The Tennessee Valley Authority says it has finished work on an eight-year project to provide extra protection for nuclear power plants in the event of a worst-case-scenario flood.

The final project was to install a seven-foot-high concrete flood wall at TVA’s Fort Loudoun Dam. In all, work was done at five TVA dams to further protect the Watts Bar and Sequoyah nuclear plants.

TVA operates in parts of seven southeastern states. Credit: TVATVA operates in parts of seven southeastern states. Credit: TVAWatts Bar has two Westinghouse pressurized water reactor units: Unit 1, was completed in 1996, and Unit 2, was completed in 2015. Unit 1 has a generating capacity of 1,167 megawatts (MW). Unit 2 has a capacity of 1,165 MW. The Sequoyah station also has two Westinghouse pressurized water reactors and each reactor has a nameplate generating capacity of 1,152 MW.

The Fort Loudoun flood wall is designed to temporarily contain the waters of the Tennessee River should it rises to unusually high levels during extreme weather events. Stretching about 1,200 feet and designed to hold back waters cresting at 837 feet above sea level, the wall is four feet higher than the old wall it replaces.

The Fort Loudoun work also included construction of a 1,400-foot-long rolled compacted concrete section of the dam’s South embankment, and modification of another section of the dam with post-tension anchors and steel bar reinforcement.

Part of the new wall at the Ft. Loudoun dam, and the structure (right) it replaces. Credit: TVAPart of the new wall at the Ft. Loudoun dam, and the structure (right) it replaces. Credit: TVAThe Tennessee Valley Authority is a corporate agency of the U.S. that provides electricity for business customers and local power companies serving 9 million people in parts of seven southeastern states. TVA also provides flood control, navigation, and land management for the Tennessee River system and helps local power companies and state and local governments with economic development and job creation.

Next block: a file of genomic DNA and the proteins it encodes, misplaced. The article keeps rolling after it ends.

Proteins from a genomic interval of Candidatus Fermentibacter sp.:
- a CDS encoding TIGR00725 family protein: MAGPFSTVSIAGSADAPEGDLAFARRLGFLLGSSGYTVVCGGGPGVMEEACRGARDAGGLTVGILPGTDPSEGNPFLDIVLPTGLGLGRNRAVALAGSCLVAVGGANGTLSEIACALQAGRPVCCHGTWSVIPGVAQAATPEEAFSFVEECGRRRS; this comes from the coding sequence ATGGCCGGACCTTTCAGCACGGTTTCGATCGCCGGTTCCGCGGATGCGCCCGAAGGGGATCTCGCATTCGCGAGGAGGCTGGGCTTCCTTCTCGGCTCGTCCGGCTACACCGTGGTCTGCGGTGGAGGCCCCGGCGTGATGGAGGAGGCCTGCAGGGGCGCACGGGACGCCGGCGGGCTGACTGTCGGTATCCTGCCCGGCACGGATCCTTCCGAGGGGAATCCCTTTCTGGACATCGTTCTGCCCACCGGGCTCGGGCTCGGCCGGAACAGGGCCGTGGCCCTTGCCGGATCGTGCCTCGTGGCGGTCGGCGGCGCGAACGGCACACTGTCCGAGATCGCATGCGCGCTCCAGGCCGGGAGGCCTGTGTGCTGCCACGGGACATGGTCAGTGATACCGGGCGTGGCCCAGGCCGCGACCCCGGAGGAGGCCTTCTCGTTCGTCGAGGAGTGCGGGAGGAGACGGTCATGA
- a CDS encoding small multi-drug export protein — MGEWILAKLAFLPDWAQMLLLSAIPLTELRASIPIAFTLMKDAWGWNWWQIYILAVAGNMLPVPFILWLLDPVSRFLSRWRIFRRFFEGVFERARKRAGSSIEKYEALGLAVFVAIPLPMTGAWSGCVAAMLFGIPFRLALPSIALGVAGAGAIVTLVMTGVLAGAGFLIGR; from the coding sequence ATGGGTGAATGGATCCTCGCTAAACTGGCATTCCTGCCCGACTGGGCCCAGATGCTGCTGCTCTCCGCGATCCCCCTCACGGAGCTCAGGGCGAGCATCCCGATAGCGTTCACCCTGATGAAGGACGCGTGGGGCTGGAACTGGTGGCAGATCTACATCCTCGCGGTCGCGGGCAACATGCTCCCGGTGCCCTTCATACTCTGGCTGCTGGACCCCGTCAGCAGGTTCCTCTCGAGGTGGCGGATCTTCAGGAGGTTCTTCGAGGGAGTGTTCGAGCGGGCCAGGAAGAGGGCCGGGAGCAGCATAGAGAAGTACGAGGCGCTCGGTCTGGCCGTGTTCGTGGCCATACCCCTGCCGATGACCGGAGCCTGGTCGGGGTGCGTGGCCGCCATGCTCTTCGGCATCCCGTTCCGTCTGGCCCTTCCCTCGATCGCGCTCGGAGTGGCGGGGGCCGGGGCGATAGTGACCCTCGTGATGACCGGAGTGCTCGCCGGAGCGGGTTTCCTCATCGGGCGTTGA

The flood control work stems from TVA’s 2009 decision to modify Cherokee, Douglas, Fort Loudoun, Tellico, and Watts Bar dams to safeguard against a probable maximum flood (PMF). TVA says that a flood this extreme has never occurred and is "highly unlikely."

Even so, initial modifications included temporary barriers made by stacking wire-mesh containers, known as "Hesco" barriers, filled with sand to raise the flood wall height. About 18,000 feet of Hesco barriers filled with 30 million tons of sand were used. All have been replaced with permanent concrete flood walls or earthen embankments. Sand from the discarded barriers is being used to maintain walkways and trails, and to support other work at TVA sites and facilities.

Fort Loudoun Dam was built by TVA between 1940 and 1943, stands approximately 122 feet high and reaches 4,190 feet in length.

Boone Dam Repairs